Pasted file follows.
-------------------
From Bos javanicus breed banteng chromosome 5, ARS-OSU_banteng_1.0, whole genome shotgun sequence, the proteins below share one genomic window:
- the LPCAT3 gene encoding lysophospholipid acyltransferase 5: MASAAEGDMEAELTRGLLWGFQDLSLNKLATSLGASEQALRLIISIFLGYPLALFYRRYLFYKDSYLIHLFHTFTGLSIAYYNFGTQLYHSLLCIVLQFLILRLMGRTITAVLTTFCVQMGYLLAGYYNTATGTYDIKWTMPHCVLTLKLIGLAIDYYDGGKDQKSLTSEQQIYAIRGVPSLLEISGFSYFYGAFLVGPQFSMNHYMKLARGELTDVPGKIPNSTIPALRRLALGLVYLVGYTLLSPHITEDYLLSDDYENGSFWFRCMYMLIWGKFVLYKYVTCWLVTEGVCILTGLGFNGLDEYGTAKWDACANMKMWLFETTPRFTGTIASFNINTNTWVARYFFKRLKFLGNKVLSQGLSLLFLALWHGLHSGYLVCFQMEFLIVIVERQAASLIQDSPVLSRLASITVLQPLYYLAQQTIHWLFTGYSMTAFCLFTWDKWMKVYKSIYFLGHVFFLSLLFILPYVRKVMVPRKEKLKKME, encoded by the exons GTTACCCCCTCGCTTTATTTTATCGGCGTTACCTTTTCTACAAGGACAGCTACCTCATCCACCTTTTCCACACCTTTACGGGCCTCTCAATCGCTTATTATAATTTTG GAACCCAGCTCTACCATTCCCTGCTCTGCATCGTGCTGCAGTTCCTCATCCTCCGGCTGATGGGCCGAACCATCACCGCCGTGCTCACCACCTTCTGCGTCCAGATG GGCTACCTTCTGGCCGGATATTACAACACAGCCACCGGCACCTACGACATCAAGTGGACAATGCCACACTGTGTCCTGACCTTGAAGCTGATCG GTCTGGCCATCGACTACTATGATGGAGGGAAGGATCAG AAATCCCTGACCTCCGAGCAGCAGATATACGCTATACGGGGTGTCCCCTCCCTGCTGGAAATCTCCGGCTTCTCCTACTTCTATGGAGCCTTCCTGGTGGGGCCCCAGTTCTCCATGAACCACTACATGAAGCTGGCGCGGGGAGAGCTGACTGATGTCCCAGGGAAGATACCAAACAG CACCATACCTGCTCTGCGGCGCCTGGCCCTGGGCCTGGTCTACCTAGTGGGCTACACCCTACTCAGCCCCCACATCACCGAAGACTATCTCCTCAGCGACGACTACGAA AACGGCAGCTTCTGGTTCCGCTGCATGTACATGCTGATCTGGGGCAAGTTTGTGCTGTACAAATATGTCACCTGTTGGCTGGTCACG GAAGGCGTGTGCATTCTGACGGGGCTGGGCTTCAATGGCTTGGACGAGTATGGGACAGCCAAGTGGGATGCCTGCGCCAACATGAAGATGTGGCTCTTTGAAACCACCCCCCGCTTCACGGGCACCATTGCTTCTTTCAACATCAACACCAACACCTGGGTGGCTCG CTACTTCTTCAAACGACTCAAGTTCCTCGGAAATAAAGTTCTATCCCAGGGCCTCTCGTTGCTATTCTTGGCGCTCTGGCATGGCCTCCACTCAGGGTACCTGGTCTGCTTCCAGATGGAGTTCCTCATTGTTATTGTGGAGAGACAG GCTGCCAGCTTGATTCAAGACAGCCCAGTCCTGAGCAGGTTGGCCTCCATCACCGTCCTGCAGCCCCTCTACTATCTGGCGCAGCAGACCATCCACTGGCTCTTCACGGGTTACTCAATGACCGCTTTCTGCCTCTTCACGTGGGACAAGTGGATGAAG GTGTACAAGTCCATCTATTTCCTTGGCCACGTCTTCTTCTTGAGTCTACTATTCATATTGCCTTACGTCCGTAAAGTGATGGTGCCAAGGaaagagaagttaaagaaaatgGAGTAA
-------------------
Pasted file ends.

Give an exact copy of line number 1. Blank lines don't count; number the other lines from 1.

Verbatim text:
From Bos javanicus breed banteng chromosome 5, ARS-OSU_banteng_1.0, whole genome shotgun sequence, the proteins below share one genomic window: